A monthly talk series with Manish Pushkale at the recently re-opened GAG Moderne wants private galleries to be more than just exhibit-spaces
One of Delhi’s oldest galleries reopened earlier this year. Once the baby of collector and gallerist Kuljeet Singh Bhutalia, Gita Art Gallery, is now abbreviated into ‘GAG Moderne’ and being spearheaded by three young artists, Neha Talwar, Anirudh Tripathi, and Gopal Mehan.
In March, the trio made a mark of the gallery’s return, with a group show by 10 of the most important names in Indian contemporary painting. This included Rameshwar Broota, Amitava Das, Manu Parekh, and Mona Rai.
Manish Pushkale, a 46-year-old painter and trained geologist who was also a part of this show, is now collaborating with the gallery for a monthly series of discussions, called Underground Talks with Manish Pushkale. The aim is to have the private gallery space engage with the creative community at all times, and not just centre its relevance to the art business from show-to-show.
“Talks like this usually happen only during fests, or when they are pegged to a single exhibit,” Pushkale says. “Lately, the capacity to listen has shrunk alarmingly. We are all talking at each other and not to each other. We want to have people listen again,” he says.
Two such talks have already taken place. The first was with Hindi poet and cultural critic Ashok Vajpeyi; it was followed by a session with noted scenographer and designer Rajeev Sethi.
Next in the series will be Ramashankar Singh, a politician from Madhya Pradesh, who was in 1996, appointed the chairman of the Indira Gandhi Rashtriya Manav Sangrahalaya in Bhopal. Singh currently runs the ITM group of educational institutions in Bhopal and Gwalior.
Ironically, the courses offered in these institutions span only the sciences, management, and engineering. “But he’s filled the campuses’ corridors with sculptures and paintings. He is, without teaching art, creating an atmosphere of learning art,” says Pushkale.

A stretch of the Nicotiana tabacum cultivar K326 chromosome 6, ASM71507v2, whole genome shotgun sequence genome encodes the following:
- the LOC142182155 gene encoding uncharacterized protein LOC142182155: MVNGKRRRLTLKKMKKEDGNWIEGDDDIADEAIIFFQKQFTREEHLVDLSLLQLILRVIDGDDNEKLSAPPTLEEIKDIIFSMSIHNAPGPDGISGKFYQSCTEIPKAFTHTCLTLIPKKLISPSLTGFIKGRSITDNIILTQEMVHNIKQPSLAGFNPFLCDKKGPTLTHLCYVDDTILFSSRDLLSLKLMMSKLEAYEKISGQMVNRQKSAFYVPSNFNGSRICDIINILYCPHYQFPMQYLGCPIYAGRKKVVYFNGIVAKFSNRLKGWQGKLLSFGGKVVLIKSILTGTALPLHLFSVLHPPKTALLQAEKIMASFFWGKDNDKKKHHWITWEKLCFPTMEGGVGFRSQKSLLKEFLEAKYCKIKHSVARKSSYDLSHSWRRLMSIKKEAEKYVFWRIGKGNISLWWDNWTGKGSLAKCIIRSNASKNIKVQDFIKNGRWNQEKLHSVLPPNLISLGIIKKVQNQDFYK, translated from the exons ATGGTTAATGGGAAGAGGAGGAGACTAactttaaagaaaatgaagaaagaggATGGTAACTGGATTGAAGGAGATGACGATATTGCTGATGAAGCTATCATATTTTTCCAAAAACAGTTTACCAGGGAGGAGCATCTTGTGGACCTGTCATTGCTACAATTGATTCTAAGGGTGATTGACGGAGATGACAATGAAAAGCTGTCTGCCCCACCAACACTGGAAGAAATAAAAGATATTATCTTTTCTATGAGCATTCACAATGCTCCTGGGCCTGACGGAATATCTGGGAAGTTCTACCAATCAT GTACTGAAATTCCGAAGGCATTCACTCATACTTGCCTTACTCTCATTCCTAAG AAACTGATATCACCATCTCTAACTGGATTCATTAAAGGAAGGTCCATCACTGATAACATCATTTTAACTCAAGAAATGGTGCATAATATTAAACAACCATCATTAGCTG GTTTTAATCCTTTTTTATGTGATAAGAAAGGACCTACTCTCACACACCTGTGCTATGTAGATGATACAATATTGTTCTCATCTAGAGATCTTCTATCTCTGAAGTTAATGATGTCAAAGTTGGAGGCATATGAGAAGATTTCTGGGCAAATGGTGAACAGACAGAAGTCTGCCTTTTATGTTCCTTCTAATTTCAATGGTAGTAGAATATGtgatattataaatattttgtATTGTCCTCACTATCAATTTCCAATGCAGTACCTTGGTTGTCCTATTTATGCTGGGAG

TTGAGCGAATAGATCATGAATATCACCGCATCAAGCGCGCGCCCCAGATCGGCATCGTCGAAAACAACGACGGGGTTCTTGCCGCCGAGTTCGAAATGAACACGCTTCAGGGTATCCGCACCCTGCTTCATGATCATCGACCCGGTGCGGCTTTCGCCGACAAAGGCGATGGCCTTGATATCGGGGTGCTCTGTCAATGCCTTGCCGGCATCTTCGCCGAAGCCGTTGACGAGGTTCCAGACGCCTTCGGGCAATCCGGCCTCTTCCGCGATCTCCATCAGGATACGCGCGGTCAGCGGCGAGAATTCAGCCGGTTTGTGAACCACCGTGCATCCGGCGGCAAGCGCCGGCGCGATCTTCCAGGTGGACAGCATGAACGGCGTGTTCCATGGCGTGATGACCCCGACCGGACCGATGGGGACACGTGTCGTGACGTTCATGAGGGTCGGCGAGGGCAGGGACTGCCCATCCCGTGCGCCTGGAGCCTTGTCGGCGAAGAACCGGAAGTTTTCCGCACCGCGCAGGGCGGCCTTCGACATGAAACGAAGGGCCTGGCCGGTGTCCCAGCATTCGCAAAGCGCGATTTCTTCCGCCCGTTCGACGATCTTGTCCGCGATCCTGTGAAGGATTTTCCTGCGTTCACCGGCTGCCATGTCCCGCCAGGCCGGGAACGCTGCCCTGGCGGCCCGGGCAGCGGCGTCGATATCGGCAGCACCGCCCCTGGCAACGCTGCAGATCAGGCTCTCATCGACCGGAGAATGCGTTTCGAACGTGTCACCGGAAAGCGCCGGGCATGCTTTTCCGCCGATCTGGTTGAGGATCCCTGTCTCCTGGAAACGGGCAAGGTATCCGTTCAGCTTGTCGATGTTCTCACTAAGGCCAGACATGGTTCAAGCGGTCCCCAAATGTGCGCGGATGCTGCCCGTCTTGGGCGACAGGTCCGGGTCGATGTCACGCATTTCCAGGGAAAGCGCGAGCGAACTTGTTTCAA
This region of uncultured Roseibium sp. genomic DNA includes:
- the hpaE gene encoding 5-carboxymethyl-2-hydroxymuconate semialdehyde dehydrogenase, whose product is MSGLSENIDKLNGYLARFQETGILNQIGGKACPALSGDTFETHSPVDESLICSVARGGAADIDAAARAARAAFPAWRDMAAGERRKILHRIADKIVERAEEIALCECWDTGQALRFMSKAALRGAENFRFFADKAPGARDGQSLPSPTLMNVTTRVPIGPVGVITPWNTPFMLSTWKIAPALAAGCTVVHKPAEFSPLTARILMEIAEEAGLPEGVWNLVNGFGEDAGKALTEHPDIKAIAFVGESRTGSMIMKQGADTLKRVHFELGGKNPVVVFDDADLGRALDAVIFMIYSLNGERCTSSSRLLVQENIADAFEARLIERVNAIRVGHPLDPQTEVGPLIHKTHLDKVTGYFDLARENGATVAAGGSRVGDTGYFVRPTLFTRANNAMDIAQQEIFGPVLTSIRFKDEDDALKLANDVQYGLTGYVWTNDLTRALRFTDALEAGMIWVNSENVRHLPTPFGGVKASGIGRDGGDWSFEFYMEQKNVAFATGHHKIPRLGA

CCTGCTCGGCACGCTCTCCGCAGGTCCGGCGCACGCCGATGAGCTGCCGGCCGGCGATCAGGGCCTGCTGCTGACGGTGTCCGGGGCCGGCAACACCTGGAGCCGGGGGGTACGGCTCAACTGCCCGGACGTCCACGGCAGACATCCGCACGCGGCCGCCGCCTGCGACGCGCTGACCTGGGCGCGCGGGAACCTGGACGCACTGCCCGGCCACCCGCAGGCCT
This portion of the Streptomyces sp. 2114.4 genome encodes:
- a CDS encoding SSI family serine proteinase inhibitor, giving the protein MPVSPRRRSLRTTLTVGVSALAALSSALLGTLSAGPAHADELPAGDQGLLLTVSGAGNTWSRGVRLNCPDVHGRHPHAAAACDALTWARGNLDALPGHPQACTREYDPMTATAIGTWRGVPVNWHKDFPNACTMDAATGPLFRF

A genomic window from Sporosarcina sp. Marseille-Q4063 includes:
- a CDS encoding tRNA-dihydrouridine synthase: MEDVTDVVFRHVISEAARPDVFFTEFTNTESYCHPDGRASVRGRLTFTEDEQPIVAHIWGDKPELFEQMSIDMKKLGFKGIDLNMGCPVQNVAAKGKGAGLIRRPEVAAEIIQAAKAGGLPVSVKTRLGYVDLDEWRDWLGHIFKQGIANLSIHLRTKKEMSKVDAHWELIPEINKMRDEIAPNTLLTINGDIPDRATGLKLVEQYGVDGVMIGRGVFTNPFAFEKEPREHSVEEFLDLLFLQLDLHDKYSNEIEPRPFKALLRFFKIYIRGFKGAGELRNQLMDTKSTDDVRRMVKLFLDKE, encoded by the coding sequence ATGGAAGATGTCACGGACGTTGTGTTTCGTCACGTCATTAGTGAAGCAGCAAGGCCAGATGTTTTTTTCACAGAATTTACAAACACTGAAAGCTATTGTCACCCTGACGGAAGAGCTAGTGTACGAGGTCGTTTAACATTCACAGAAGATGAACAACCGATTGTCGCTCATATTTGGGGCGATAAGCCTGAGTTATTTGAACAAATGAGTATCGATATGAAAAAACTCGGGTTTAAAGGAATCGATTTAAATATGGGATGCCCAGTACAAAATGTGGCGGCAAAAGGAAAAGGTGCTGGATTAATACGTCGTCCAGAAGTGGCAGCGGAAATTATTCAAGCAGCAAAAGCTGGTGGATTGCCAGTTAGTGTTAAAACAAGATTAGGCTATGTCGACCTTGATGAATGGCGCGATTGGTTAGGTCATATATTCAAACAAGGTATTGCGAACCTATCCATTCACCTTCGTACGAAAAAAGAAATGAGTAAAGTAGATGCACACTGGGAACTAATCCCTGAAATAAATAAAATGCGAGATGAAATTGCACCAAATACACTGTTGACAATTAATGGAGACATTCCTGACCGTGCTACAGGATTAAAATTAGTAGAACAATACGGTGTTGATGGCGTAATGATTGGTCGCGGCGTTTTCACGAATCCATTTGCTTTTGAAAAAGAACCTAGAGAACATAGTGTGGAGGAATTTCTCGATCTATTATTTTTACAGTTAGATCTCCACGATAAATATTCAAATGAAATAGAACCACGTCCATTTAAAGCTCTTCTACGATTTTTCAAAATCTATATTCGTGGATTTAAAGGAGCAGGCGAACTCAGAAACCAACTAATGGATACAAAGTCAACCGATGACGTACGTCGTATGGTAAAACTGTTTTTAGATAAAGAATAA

What made you start this series at GAG Moderne?
A private gallery’s contribution to the art space can be very important and worthwhile. Usually, in such spaces, people only come to buy and sell art . But also, part of art business is to think about how to participate in society, and be more inclusive towards people who are not looking to buy. I think the gallery’s role should be to also groom a new generation of rasikas. That’s why we’ve started a monthly talk-show of sorts, which is open to all and is not ticketed.
What sort of impact do you think this series will have?
Presently, I feel like there is divisions between different art forms. We – musicians, writers, painters, dancers – despite living in the age of information technology, only know of each other a little bit. We aren’t really in the company of each other. We need to be, and we need to think holistically for Indian art, and not in fragments. We want to create those new corridors of togetherness and connect. It is important; it is our responsibility.
Who are the sort of people do you expect to be in conversation with?
I’m a painter myself, but I want to blur these divisions and talk to all sorts of people. Those who think creatively and radically. Be it film makers, politicians, sportspersons, or doctors, the one thing that is common is their concern towards the country, its heritage, and also the ‘self’. My ear is on the ground. For instance, for two talks after the upcoming one, we will have diplomat, politician, and author, Pavan Varma; after him, we’ll speak to psychologist and social-theorist Ashis Nandy.
The third session of Underground Talks With Manish Pushkale; on May 25th 2019 at GAG Moderne, Panchsheel Park, New Delhi; 5.30 p.m. For details: +91 9968392303
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